A rapidly growing city that’s struggling to define itself, Austin contains multitudes. It’s relaxed and friendly, yet high-tech and competitive; it has some of the most beautiful green spaces of any metropolitan area, and some of the worst traffic. And if locals aren’t arguing about an issue, it’s probably not worth trying to accomplish. This chapter provides some insight into the many factors that give Austin its unique character.

Planning a trip to Austin can be complex. As the Calendar of Events shows, there’s almost always something going on in town. But if an event is interesting enough to draw crowds of out-of-towners, as many are, there’s likely to be a run on hotel rooms. Similarly, while it can be uncomfortably warm in summer, that’s also when many outdoor activities are at their peak. Try to figure out your priorities, and see if they match your budget: Although Austin’s supply of hotel rooms is growing, it’s still far from keeping up with tourist needs. Naturally, rates are at a premium when the demand is high.


Read anything about Austin and the most common characterization you’ll find of the city is “laid-back.” First-time visitors may therefore be shocked to encounter bearish traffic, pushy drivers, and a downtown that’s beginning to look a lot like Houston or Dallas. “Keep Austin Weird”—the ubiquitous slogan on T-shirts, bumper stickers, and mugs—has become less of a declaration of pride in the city’s iconoclasm than a plaintive plea for a return to kinder, quirkier times. While Austin is still known as the country’s live music capital, the success of the tech industry has earned it another nickname: “Silicon Hills.”

So the struggle for Austin’s soul is ongoing. Who’s winning? It depends on where you look and who you talk to. 

A love of the outdoors is key to Austin’s identity, and that remains unchanged. The parks, nature preserves, rivers, and lakes that thread through and around town are revered with an almost religious fervor. Austinites of all walks of life run or amble on the hike-and-bike trail edging downtown’s Lady Bird Lake; even Lady Bird herself, late in life, enjoyed being pushed around it in her wheelchair. Access to, and preservation of, Austin’s green spaces are taken very seriously, reflecting the city’s strong environmental consciousness and devotion to the Americans with Disabilities Act. Austin prides itself on being one of the most accessible cities in the United States, and leads the nation in green energy production. It has the most aggressive recycling and energy conservation programs in the state.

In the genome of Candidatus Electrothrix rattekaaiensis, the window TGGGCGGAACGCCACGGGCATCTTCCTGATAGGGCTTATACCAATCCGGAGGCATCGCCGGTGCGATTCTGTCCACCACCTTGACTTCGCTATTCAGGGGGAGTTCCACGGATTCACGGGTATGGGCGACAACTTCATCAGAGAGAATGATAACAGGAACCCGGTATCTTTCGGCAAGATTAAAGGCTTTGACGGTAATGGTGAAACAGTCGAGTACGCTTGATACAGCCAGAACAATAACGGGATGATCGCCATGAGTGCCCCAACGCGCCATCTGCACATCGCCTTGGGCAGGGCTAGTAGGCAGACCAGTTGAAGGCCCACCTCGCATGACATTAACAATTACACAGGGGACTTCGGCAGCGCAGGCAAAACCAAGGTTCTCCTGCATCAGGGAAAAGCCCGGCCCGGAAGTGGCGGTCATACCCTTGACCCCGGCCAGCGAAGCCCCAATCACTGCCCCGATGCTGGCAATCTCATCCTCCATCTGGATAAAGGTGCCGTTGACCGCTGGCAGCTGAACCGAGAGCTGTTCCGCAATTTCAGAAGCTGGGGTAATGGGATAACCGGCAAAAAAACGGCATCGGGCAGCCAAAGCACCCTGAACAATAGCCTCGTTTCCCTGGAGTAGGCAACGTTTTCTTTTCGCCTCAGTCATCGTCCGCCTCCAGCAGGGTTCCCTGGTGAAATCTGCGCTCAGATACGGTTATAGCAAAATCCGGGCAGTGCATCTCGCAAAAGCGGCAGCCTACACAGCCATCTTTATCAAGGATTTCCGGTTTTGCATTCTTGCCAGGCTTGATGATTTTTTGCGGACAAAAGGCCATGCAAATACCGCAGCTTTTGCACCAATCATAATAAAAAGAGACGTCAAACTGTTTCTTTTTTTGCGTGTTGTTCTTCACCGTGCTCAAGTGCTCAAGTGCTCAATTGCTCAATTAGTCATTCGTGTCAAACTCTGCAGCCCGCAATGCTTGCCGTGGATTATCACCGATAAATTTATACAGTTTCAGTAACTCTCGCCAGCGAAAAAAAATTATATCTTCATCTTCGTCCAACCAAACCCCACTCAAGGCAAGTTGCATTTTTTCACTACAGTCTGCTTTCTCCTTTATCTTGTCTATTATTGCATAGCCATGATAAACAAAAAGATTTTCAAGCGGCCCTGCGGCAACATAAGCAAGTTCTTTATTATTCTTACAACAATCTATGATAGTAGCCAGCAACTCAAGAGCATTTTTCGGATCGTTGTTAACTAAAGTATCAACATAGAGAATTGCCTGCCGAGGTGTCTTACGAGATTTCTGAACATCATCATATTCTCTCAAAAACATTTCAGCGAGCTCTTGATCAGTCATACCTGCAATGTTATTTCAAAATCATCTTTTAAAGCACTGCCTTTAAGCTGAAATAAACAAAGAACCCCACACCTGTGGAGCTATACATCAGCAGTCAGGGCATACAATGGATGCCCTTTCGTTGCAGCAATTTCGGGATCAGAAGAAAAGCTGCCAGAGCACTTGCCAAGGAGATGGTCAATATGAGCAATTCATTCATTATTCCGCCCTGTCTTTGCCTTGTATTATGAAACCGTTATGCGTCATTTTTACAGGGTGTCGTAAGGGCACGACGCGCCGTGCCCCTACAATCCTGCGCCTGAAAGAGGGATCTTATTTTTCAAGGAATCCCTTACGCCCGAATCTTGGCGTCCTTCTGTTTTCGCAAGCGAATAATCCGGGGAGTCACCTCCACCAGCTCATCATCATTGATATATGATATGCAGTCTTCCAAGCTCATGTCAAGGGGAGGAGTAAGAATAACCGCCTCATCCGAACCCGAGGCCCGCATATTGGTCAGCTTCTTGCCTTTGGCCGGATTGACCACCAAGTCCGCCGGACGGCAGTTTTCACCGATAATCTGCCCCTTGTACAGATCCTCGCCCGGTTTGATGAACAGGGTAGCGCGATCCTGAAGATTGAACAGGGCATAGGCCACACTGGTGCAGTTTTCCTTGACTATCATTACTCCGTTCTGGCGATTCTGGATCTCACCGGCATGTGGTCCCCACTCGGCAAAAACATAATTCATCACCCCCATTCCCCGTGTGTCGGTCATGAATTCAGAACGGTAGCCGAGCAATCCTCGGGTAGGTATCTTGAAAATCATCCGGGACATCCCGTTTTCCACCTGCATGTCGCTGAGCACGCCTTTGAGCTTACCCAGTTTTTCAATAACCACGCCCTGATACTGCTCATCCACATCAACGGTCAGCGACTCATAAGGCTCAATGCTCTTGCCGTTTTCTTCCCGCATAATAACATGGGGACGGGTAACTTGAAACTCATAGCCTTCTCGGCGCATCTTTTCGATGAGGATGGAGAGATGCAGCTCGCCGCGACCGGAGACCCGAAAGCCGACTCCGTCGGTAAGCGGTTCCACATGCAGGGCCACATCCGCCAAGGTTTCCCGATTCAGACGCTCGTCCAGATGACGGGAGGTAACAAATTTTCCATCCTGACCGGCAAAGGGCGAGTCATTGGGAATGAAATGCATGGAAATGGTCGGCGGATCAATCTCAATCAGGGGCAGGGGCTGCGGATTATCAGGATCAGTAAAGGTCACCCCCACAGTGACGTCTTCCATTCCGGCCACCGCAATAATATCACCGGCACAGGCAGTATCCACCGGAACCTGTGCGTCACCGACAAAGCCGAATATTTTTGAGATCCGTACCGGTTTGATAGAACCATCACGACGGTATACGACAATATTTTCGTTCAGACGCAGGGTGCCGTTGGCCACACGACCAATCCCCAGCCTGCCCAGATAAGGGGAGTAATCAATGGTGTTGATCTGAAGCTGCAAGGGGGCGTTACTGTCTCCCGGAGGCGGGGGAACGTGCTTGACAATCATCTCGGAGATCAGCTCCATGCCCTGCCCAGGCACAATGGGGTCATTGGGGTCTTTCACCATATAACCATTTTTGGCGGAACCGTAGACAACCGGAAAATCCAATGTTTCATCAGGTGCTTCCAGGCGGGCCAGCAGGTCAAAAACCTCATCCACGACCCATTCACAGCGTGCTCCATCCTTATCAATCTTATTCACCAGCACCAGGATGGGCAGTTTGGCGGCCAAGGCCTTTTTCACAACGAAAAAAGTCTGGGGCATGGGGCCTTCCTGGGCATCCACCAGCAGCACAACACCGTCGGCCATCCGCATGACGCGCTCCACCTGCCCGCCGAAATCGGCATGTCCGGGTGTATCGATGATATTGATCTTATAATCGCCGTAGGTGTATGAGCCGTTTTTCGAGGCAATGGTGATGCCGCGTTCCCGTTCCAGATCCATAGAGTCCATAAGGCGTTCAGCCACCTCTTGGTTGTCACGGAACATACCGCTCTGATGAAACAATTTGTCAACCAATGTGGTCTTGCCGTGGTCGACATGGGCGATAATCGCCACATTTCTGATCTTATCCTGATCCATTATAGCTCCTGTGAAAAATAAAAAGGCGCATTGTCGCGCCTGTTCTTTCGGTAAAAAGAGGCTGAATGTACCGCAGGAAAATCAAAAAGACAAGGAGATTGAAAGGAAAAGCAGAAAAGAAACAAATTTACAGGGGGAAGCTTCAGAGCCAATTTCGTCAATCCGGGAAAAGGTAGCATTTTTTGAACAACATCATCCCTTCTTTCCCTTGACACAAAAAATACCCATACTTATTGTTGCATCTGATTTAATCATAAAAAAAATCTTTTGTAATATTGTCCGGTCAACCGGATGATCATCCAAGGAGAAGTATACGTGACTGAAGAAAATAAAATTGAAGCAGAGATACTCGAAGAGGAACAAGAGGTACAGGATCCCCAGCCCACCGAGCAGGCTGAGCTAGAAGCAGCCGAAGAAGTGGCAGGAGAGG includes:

The city’s legendary passion for live music hasn’t abated either. On any given night, you can find great bands playing around town, and at very reasonable (for the audience) prices.
There’s the rub. Austin’s musicians, along with other creatives, are being priced out of many of the city’s neighborhoods—especially the ones that host the clubs and bars where they play. To cite just one example: There’s now a gated community in South Austin right across the street from the Continental Club, a magnet for striving bands since 1955.